By Nidal Chebbak
Fez – As a follow up to an article I wrote this week about this issue and to answer all the comments I received about it, I decided to write another article to clarify a few things from a Moroccan female’s perspective and experience with this particular issue.
To be clear from the very beginning, I don’t want to fall into generalizations. In every country, there is the good and there is the bad. The same applies to Morocco. There are the well-mannered men who highly respect women and their rights in society and never harass them in any way, and there is the other type of men who don’t see anything wrong with harassment. For this kind of men, since women are “invading” the public sphere, they should automatically be prepared their harassment.
There are people who claim that women hold a responsibility as well for the continuity of such a horrible practice that limits their rights and duties within society. They see that the woman does not speak up, doesn’t yell back when she’s harassed, and that she appears to remain quiet and ashamed about it.
Let me tell you this, this is simply NOT true. The very first time any Moroccan girl was harassed in the streets (though no one can say and determine when the first harassment they experienced occurred because it’s so common, she most probably spoke out, shouted, screamed and thought that by doing so she was teaching that man a lesson that he or any other man wouldn’t dare harass her in any way again.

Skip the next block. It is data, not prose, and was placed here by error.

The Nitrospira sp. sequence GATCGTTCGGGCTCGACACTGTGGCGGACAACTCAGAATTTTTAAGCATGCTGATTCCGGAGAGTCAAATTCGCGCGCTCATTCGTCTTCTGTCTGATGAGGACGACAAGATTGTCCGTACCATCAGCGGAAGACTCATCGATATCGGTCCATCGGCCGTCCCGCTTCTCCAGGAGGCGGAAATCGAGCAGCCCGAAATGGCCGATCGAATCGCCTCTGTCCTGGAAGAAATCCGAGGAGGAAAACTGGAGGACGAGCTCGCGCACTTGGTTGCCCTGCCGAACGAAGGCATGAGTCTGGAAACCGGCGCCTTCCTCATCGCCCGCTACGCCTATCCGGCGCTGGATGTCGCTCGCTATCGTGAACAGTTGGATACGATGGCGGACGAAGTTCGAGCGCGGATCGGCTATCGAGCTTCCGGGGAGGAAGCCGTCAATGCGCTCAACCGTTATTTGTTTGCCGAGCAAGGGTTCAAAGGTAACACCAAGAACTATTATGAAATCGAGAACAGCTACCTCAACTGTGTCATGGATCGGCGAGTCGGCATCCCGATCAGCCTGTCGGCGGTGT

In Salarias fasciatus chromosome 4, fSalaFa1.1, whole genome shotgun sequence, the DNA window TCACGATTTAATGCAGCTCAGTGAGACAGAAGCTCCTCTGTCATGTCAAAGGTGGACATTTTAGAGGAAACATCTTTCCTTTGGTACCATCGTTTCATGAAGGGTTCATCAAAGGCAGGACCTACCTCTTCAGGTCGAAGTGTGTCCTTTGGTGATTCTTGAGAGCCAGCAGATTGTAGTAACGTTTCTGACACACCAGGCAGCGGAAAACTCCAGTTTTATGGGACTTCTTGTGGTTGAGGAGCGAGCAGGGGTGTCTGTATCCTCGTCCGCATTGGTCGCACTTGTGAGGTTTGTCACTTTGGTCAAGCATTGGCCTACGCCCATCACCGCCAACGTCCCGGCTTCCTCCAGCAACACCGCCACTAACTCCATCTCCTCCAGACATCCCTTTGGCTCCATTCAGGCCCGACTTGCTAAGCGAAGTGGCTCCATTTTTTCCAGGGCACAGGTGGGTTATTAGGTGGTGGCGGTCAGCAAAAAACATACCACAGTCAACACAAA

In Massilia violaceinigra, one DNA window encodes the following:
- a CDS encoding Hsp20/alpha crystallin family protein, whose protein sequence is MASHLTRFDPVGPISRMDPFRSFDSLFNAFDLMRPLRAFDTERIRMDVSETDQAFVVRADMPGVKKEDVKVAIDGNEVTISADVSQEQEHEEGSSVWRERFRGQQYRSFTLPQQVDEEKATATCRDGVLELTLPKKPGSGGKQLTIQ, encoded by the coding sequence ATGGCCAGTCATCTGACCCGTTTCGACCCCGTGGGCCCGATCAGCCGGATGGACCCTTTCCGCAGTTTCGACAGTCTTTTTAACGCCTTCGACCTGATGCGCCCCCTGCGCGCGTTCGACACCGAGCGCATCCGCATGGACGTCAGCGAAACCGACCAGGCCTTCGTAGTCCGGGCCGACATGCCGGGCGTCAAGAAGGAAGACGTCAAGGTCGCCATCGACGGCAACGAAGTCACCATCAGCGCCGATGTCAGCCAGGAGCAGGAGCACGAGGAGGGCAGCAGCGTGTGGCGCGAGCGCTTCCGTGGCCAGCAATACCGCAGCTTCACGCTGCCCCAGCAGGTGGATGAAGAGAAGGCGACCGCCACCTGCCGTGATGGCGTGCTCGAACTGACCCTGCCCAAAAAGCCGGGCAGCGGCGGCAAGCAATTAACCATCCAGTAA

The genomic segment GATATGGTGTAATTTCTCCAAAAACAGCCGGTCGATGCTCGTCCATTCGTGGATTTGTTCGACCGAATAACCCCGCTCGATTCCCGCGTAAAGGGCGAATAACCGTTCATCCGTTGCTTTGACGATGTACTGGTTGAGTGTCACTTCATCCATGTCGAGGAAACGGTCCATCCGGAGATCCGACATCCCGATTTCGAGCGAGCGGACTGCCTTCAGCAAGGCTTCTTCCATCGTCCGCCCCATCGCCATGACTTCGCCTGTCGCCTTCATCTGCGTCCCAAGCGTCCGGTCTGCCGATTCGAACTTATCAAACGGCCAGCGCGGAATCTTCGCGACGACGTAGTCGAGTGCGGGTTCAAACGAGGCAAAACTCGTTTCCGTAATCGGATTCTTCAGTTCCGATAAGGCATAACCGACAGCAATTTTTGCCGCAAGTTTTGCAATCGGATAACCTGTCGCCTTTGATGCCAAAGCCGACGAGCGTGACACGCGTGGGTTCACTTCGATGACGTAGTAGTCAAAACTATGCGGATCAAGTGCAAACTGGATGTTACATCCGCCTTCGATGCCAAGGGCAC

Later, she would discover that it didn’t work. That man might have followed her several times and/or continued harassing her or verbally abusing her in more vulgar language because she spoke up against him. In such a case, no one on the street would interfere. He could even have become violent and, most of the time, no single person would even blink an eye for his behavior or help her in any way.
Over the years, the girl grows tired of speaking up and shouting in streets and she sees no difference as a result. How many times does she need to speak out against this injustice? If she goes and tries to file a lawsuit, against whom shall she do that? Against all men who harass her in one way or another? Would even the police take her seriously? Who is going to bear witness to the harassment and testify that it really took place? The ugly truth is that no one at the police station would take her seriously as long as she is physically unharmed.
Most of the time if not always, men are excused for the harassment by society and its laws just because they are “men”. There are even some men who claim that they don’t harass, they aren’t doing any harm, and that they just are boosting women’s confidence about their beauty and the way they look.
When foreign women come to Morocco, they think and assume that they are the only women being harassed in the country. I have many foreign friends who came to Morocco. The common thing that they say about this issue is how many marriage proposals they have received from the cab driver to the door man. I usually just smile and we joke about it, because I also assumed that somehow they would know it’s actually a common problem, about which I was wrong. Then I think next time, I should let the discussion flow more about this topic.